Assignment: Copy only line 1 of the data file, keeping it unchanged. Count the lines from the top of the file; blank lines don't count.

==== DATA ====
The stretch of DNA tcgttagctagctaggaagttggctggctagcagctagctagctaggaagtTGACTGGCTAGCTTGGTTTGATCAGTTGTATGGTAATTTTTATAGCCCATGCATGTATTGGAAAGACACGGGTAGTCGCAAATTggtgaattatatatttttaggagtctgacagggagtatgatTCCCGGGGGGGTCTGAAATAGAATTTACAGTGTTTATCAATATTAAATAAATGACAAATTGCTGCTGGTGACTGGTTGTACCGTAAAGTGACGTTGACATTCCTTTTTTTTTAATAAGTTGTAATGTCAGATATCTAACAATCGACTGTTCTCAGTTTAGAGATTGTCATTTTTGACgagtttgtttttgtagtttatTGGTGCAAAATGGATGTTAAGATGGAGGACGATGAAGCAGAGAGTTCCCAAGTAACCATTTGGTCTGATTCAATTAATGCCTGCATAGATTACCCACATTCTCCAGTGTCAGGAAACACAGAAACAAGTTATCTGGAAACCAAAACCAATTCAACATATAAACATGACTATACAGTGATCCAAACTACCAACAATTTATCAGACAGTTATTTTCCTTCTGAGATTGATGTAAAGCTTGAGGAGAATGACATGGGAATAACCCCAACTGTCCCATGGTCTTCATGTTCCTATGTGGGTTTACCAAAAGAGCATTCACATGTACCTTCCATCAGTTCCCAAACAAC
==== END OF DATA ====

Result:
The stretch of DNA tcgttagctagctaggaagttggctggctagcagctagctagctaggaagtTGACTGGCTAGCTTGGTTTGATCAGTTGTATGGTAATTTTTATAGCCCATGCATGTATTGGAAAGACACGGGTAGTCGCAAATTggtgaattatatatttttaggagtctgacagggagtatgatTCCCGGGGGGGTCTGAAATAGAATTTACAGTGTTTATCAATATTAAATAAATGACAAATTGCTGCTGGTGACTGGTTGTACCGTAAAGTGACGTTGACATTCCTTTTTTTTTAATAAGTTGTAATGTCAGATATCTAACAATCGACTGTTCTCAGTTTAGAGATTGTCATTTTTGACgagtttgtttttgtagtttatTGGTGCAAAATGGATGTTAAGATGGAGGACGATGAAGCAGAGAGTTCCCAAGTAACCATTTGGTCTGATTCAATTAATGCCTGCATAGATTACCCACATTCTCCAGTGTCAGGAAACACAGAAACAAGTTATCTGGAAACCAAAACCAATTCAACATATAAACATGACTATACAGTGATCCAAACTACCAACAATTTATCAGACAGTTATTTTCCTTCTGAGATTGATGTAAAGCTTGAGGAGAATGACATGGGAATAACCCCAACTGTCCCATGGTCTTCATGTTCCTATGTGGGTTTACCAAAAGAGCATTCACATGTACCTTCCATCAGTTCCCAAACAAC